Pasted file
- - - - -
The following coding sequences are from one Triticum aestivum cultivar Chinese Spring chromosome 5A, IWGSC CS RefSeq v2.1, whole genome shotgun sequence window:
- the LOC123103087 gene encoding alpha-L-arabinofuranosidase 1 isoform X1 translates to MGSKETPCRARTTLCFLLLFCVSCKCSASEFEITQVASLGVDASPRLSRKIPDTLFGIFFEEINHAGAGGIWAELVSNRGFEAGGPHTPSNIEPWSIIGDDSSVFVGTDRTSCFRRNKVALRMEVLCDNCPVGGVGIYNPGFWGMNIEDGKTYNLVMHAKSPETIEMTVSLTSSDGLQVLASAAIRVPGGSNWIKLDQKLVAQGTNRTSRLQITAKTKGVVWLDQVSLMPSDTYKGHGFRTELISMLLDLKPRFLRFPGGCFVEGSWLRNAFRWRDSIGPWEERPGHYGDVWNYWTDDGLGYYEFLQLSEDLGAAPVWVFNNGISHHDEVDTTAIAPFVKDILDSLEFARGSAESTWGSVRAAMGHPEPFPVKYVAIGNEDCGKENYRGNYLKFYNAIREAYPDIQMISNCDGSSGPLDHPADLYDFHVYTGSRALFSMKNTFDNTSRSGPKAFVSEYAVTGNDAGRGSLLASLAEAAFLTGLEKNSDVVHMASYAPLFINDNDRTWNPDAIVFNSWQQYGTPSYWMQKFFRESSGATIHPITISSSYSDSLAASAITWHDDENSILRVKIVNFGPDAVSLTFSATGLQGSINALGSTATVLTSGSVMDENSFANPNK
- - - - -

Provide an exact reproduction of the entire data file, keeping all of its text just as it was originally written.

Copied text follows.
The following coding sequences are from one Triticum aestivum cultivar Chinese Spring chromosome 5A, IWGSC CS RefSeq v2.1, whole genome shotgun sequence window:
- the LOC123103087 gene encoding alpha-L-arabinofuranosidase 1 isoform X1 translates to MGSKETPCRARTTLCFLLLFCVSCKCSASEFEITQVASLGVDASPRLSRKIPDTLFGIFFEEINHAGAGGIWAELVSNRGFEAGGPHTPSNIEPWSIIGDDSSVFVGTDRTSCFRRNKVALRMEVLCDNCPVGGVGIYNPGFWGMNIEDGKTYNLVMHAKSPETIEMTVSLTSSDGLQVLASAAIRVPGGSNWIKLDQKLVAQGTNRTSRLQITAKTKGVVWLDQVSLMPSDTYKGHGFRTELISMLLDLKPRFLRFPGGCFVEGSWLRNAFRWRDSIGPWEERPGHYGDVWNYWTDDGLGYYEFLQLSEDLGAAPVWVFNNGISHHDEVDTTAIAPFVKDILDSLEFARGSAESTWGSVRAAMGHPEPFPVKYVAIGNEDCGKENYRGNYLKFYNAIREAYPDIQMISNCDGSSGPLDHPADLYDFHVYTGSRALFSMKNTFDNTSRSGPKAFVSEYAVTGNDAGRGSLLASLAEAAFLTGLEKNSDVVHMASYAPLFINDNDRTWNPDAIVFNSWQQYGTPSYWMQKFFRESSGATIHPITISSSYSDSLAASAITWHDDENSILRVKIVNFGPDAVSLTFSATGLQGSINALGSTATVLTSGSVMDENSFANPNK